G. E. Lessing
Prince Gonzaga, the ruler of the Italian province of Guastella, examines the portrait of Countess Orsin, a woman whom he loved until quite recently. He was always with her easily, joyfully and cheerfully. Now he feels different. The Prince looks at the portrait and hopes to find in it something that he does not already notice in the original. Prince seems that the artist Conti, who fulfilled his long-standing order, too flattered the Countess.
Conti reflects on the laws of art, he is pleased with his work, but is annoyed that the prince judges him no longer “through the eyes of love.” The artist shows the prince another portrait, saying that there is no original, more admirable than this. The prince sees on the canvas Emilia Galotti, the one that the last weeks are constantly thinking about. He notices the artist with careless negligence that he does not know this girl a little, once he met her with his mother in one society
and talked with her. With the father of Emilia, an old warrior, an honest and principled man, the prince is in bad relations. Conti leaves the prince a portrait of Emilia, and the prince pours out his feelings before the canvas.
Kamerger Marinelli reports the arrival of Countess Orsin in the city. The prince has a letter from the Countess that he just received, which he does not want to read. Marinelli expresses sympathy for a woman who “decided” to seriously love the prince. The marriage of the prince with Princess Massana is near, but this does not worry the countess, who also agrees to be a favorite. The astute Orsina is afraid that the prince has a new lover. The countess is looking for solace in books, and Marinelli admits that they “will completely finish her.” Prince prudently notices that if the countess goes mad with love, then sooner or later it would happen to her without love.
Marinelli informs the prince about the upcoming wedding of Earl Appiani on this day, until now the graph’s plans were kept in strictest secrecy. A noble earl marries a girl without a fortune and
position. For Marinelli, such a marriage is an “evil joke” in the fate of the count, but the prince envies someone who is able to give himself entirely to “the charm of innocence and beauty.” When the prince finds out that the count’s elect is Emilia Galotti, he despairs and confesses to the chamberlain that he loves Emilia, “prays to her.” The prince is looking for sympathy and help from Marinelli. He cynically reassures the prince, it will be easier for him to achieve the love of Emilia, when she becomes Countess Appiani, that is, “goods” acquired from second-hand. But then Marinelli remembers that Appiani does not intend to seek happiness at the court, he wants to retire with his wife in his Piedmontese possessions in the Alps. Marinelli agrees to help the prince provided he is given full freedom of action, to which the prince immediately agrees. Marinelli suggests the prince on the same day to hastily send the Count envoy to the Duke of Massana, the father of the prince’s bride, thus the Count’s wedding will have to be canceled.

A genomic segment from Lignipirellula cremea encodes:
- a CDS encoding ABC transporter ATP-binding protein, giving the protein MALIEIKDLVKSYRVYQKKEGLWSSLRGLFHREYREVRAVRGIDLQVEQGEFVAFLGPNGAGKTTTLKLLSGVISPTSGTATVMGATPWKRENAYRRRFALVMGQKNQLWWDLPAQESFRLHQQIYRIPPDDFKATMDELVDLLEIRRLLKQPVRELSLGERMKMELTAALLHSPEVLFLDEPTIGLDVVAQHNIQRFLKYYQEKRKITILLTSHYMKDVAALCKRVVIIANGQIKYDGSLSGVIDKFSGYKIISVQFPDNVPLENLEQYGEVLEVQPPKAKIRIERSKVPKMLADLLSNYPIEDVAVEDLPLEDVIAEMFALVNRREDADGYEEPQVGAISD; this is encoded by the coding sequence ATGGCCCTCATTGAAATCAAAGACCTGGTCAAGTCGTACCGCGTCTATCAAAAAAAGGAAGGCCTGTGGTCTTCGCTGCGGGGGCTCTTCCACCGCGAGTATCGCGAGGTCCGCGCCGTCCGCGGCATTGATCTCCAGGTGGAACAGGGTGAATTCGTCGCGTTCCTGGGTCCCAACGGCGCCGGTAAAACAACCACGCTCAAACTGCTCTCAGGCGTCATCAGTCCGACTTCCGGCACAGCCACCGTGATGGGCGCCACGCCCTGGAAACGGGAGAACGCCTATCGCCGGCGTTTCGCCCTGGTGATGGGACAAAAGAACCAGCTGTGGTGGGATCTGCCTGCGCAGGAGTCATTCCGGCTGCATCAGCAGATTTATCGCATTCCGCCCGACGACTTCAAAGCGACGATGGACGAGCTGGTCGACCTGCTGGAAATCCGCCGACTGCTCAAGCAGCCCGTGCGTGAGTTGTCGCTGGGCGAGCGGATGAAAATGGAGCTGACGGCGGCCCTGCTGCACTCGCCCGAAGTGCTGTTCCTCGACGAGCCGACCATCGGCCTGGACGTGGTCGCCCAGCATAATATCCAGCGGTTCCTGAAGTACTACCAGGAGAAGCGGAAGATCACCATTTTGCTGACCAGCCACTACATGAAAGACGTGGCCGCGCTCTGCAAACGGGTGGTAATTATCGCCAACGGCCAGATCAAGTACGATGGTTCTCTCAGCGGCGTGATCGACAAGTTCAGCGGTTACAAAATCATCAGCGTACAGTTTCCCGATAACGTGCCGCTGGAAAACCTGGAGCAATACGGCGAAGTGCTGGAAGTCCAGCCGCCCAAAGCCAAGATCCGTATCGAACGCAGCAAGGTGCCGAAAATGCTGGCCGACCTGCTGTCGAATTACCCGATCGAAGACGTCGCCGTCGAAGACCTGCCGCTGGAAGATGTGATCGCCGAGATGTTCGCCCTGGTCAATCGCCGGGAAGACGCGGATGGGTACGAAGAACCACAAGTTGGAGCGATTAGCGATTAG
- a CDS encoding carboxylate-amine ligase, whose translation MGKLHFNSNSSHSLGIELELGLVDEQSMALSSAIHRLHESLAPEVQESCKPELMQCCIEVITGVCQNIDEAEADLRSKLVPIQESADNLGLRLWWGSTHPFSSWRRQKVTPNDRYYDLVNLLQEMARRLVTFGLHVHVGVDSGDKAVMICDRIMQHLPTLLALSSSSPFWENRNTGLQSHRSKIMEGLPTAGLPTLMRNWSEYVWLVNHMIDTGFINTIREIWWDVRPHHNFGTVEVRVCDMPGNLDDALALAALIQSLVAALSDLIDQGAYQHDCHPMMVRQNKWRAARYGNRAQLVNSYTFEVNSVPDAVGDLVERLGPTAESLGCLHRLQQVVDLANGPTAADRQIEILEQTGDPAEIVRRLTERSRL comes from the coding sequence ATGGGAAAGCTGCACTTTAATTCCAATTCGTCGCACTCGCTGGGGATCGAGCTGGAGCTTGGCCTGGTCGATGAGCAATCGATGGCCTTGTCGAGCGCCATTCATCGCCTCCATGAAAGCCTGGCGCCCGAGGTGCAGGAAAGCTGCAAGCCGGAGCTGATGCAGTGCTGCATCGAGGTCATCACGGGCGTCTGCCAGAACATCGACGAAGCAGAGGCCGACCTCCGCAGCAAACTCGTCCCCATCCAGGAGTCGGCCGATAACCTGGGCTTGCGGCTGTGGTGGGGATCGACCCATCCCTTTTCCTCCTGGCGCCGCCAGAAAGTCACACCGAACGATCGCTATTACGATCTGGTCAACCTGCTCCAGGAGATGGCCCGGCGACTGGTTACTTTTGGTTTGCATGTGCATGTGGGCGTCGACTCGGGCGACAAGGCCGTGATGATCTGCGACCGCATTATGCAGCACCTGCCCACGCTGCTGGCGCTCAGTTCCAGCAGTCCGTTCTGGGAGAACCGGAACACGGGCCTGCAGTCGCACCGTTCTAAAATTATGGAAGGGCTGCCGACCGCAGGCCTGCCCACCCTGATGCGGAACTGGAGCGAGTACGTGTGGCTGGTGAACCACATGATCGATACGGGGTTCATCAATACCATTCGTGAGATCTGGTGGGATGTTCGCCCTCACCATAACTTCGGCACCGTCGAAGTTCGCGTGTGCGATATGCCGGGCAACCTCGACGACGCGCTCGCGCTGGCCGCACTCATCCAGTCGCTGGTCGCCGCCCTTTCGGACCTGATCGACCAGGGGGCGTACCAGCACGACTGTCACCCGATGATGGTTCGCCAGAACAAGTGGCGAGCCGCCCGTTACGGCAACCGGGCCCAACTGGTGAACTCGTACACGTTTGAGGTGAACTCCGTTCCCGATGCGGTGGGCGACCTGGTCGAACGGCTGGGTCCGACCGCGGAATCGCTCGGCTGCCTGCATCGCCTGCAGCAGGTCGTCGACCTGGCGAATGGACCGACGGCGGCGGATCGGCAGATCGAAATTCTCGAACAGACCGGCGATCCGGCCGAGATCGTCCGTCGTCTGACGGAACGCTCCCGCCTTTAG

In the house of Galotti, the parents of Emilia await a daughter from the church. Her father, Odardo, is worried that because of him, whom the prince hates for his intractability, the count will completely deteriorate his relationship with the prince. Claudia is calm, because at the evening at the Chancellor the Prince showed favor to their daughter and was, apparently, fascinated by her gaiety and wit. Odardo is alarmed, he calls the prince “sweetheart” and reproaches his wife in vanity. Odoardo leaves, not waiting for his daughter, in his family estate, where soon a modest wedding should take place.
A worried Emilie comes from the church and, in confusion, tells her mother that the prince approached her in the temple and began to explain her love, and she barely escaped him. Mother advises Emily to forget about everything and hide it from the count.
Arrives Count Appiani, and Emilia notices, jokingly and gently, that on the day of the wedding he looks even more serious than usual. The earl admits that he is angry with friends who urge him to inform the prince about marriage before it is committed. The count is going to go to the prince. Emilia dresses up for the wedding and gaily chatters about her dreams, in which she saw pearls thrice, and pearls signify tears. The Count repeats the words of the bride about tears thoughtfully.